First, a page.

The OECD’s latest Economic Outlook report, released today, has some great insights on the global growth trend. The report talks about healthy growth trends in the US and Japan, a minor recession in the euro area, and flattish trends in emerging economies. However, it is also full of dire warnings of what might happen to global growth if the euro crisis is not managed properly.
There is no denying that the euro crisis is serious. However, I believe that most of the points made regarding the euro area are scaremongering, though with the noble intention of driving world leaders to take the right kinds of steps.
Here’s what the OECD’s latest Economic Outlook report says: “The global economy is gradually gaining momentum, but the recovery is fragile, extremely uneven across different regions and could be derailed by the crisis in the euro area.”
It further states, “The OECD warns that failure to act today could lead to a worsening of the European crisis and spillovers beyond the euro area, with serious consequences for the global economy. Avoiding such a scenario requires action to be taken both at country and supranational level.”
However, analysis of global growth numbers to date has a slightly different story to tell:
- OECD itself expects the US GDP to grow by 2.4% in 2012, up from 1.7% in 2011, Japan to grow by 2% (-0.7% last year), and China by 8.2% (9.2%). These three economies comprise more than half of the world’s GDP, and the OECD growth estimates themselves look pretty healthy.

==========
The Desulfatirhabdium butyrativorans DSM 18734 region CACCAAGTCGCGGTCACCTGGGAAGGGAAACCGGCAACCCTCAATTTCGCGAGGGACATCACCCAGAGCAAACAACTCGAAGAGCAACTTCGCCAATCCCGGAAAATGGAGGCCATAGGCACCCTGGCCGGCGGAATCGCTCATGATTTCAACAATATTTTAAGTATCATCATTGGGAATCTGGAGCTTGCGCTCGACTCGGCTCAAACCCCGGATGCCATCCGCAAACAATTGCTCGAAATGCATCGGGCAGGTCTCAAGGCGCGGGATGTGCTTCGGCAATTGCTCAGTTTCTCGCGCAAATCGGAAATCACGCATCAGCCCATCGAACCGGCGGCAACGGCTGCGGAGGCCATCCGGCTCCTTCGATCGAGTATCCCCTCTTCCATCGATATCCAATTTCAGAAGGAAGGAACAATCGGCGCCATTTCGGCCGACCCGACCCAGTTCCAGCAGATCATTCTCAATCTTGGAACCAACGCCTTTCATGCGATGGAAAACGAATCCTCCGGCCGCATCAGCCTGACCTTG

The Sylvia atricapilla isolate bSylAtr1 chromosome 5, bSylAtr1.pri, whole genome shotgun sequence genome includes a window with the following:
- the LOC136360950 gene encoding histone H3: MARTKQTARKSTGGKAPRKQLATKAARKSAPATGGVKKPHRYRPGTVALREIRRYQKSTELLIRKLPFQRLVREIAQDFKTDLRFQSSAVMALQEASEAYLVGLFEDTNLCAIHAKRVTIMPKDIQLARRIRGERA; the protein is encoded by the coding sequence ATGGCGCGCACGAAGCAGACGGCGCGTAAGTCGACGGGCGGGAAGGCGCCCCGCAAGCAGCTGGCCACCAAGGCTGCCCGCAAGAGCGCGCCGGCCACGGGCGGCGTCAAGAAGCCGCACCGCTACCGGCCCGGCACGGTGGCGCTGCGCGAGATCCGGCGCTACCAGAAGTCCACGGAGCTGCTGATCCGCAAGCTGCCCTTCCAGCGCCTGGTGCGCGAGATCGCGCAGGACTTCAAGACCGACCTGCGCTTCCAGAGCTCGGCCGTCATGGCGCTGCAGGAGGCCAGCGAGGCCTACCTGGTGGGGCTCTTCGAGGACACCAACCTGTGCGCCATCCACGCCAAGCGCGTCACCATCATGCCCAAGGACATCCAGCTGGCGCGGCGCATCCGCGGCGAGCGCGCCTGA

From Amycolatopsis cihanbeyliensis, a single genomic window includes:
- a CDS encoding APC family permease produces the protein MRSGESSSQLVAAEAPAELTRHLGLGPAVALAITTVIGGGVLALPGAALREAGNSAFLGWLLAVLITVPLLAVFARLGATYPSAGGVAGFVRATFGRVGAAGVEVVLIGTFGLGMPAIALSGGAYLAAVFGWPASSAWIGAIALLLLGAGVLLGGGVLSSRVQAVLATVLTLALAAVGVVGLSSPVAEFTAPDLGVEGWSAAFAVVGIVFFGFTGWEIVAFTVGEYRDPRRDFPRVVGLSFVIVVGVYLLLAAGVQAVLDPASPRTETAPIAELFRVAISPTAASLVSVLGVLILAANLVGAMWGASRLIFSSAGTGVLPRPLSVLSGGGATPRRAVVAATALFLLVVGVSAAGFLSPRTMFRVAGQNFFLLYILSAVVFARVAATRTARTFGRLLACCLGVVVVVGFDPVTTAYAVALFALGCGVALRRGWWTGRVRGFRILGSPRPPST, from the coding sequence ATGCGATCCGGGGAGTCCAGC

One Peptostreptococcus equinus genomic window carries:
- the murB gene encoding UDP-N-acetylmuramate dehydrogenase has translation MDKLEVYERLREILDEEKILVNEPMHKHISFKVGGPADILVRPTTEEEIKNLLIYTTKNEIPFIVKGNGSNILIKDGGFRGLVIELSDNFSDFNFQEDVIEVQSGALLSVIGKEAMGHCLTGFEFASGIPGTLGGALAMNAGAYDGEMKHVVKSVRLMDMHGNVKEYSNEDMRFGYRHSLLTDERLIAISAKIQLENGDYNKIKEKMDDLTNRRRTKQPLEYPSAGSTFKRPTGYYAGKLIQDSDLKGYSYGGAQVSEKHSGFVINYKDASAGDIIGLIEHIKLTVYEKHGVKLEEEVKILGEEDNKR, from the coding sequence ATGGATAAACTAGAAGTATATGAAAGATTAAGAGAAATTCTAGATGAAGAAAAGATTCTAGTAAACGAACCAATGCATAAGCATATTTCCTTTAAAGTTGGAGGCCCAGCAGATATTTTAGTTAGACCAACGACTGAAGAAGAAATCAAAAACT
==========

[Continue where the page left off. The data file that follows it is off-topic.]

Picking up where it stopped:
- As we go down the list to countries like India, Russia, Brazil, Korea, Canada, Turkey, Taiwan, and Hong Kong, we find that all of them are in various stages of bottoming out or recovery. All these countries together comprise around 70% of the global GDP.
- The three largest euro area economies—i.e., the UK, Germany, and France—are expected to show a slowdown in growth, but not recession. These together comprise more than 10% of the global GDP.
- The recessionary economies in the euro area comprise less than 10% of the global GDP, with Greece accounting for less than half a percent.
There is no doubt that the 10% representing recessionary or troubled economies would cause some pain. And if something goes wrong the stock markets very likely would take a nose dive, driven more by paranoia of fear than by anything real. But to extrapolate and imply that these economies would cause a global slowdown or have dire global consequences seems to be taking things just a bit too far.